12th Conference on Aviation Range and Aerospace Meteorology


Automated Weather Reports from Aircraft: TAMDAR and the U.S. AMDAR Fleet

William R. Moninger, NOAA/ESRL/GSD, Boulder, CO; and T. S. Daniels and R. D. Mamrosh

Commercial aircraft now provide more than 130,000 observations per day of winds and temperature aloft over the contiguous United States. The general term for these data is AMDAR (Aircraft Meteorological Data Reports). These data have been shown to improve both short-term and long term weather forecasts.

One weakness of the current AMDAR data set is the absence of data below 25,000 ft between major airline hubs. To address this weakness, a sensor developed by AirDat, LLC, under sponsorship of the NASA Aviation Safety and Security Program, has been deployed on 61 regional turboprop aircraft operated by Mesaba airlines flying over the middle U. S. Like the rest of the AMDAR fleet, TAMDAR measures winds and temperature. But unlike most of the rest of the fleet, TAMDAR measures humidity, turbulence, and icing.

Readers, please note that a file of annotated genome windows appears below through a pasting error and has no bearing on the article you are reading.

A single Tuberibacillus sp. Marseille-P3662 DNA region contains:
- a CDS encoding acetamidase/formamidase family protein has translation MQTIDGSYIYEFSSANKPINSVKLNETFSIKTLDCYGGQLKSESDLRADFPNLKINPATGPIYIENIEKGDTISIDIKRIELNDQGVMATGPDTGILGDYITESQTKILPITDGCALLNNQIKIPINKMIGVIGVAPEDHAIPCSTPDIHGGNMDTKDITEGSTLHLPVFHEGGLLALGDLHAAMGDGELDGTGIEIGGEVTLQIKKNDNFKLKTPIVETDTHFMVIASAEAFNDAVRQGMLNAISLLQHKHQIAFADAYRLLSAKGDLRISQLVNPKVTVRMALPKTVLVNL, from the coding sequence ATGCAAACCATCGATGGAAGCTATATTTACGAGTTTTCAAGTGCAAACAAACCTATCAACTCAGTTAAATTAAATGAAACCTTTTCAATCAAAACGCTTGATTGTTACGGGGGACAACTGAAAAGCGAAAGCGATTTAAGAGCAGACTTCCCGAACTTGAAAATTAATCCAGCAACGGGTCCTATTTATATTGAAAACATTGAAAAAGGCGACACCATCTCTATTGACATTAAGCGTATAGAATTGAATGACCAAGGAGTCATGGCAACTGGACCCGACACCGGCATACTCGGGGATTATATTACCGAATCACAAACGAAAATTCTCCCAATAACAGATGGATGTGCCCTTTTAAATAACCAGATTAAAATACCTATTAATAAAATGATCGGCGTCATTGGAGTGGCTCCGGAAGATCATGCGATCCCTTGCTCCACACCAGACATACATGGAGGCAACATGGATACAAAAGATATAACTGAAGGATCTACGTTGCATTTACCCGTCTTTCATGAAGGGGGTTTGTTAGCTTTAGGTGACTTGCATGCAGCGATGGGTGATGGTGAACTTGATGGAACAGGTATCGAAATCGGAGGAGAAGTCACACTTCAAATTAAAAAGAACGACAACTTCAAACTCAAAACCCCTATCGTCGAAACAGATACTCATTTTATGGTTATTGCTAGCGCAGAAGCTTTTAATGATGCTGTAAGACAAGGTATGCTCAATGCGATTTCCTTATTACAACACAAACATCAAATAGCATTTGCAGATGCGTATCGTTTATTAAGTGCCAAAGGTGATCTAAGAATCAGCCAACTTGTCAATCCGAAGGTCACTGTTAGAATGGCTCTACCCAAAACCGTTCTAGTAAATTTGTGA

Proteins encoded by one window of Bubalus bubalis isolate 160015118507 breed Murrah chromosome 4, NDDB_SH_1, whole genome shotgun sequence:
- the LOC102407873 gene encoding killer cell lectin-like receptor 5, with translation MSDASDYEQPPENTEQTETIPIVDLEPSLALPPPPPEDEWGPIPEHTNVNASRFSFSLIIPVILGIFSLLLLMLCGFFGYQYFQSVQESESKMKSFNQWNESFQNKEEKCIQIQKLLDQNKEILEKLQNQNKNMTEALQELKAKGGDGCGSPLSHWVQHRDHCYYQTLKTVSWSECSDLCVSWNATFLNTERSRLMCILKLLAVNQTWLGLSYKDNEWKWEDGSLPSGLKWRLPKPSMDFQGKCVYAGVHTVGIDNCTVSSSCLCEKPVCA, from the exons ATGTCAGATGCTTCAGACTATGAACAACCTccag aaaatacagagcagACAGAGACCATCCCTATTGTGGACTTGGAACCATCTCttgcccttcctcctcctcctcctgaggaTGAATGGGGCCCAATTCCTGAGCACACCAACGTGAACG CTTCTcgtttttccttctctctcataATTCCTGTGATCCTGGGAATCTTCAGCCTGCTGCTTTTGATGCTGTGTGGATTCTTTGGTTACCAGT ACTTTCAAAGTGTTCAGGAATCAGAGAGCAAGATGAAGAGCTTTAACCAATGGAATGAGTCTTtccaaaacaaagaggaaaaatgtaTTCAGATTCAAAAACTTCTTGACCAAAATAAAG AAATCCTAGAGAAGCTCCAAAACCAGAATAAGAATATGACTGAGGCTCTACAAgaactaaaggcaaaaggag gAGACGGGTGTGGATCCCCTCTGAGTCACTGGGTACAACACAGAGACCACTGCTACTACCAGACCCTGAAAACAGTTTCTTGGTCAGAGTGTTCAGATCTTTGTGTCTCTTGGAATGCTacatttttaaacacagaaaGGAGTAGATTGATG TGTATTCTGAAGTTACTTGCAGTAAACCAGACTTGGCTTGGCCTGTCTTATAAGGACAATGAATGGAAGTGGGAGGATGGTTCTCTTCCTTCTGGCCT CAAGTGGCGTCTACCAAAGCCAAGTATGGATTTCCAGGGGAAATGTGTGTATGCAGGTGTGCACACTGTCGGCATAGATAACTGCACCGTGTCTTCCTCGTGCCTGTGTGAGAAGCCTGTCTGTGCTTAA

We are evaluating the extent to which TAMDAR adds value to the preexisting AMDAR data in several ways:

- TAMDAR data, along with all other AMDAR data, are available to operational forecasters via a web-based interactive display operated by the Forecast Systems Laboratory. We are studying how the TAMDAR data--particularly the soundings at regional airports--improve the local forecasting performed by NWS forecast offices. This will be described in more detail in a companion paper by Mamrosh, et al. ("Aviation Applications of TAMDAR Aircraft Data Reports")

- We are assessing how TAMDAR data improve the skill of forecasts by the Rapid Update Cycle (RUC). We are running real-time parallel versions of the RUC 20km model, one with TAMDAR and one without, and are continuously monitoring the skill of each. This will be discussed in more detail in a companion paper by Benjamin et al. ("Impact of TAMDAR humidity, temperature, and wind observations in RUC parallel experiments")

- We are looking at differences between between RUC background fields (one hour forecasts from the previous hour) and all AMDAR fleets. Initial results suggest that TAMDAR data have different error characteristics than those of traditional AMDAR fleets, which consist of long-haul jet aircraft, and that it may be useful and important to treat TAMDAR differently than data from other fleets when assimilating the data into models.

We will report on current results of these investigations.

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Session 4, TAMDAR
Tuesday, 31 January 2006, 8:30 AM-9:45 AM, A301

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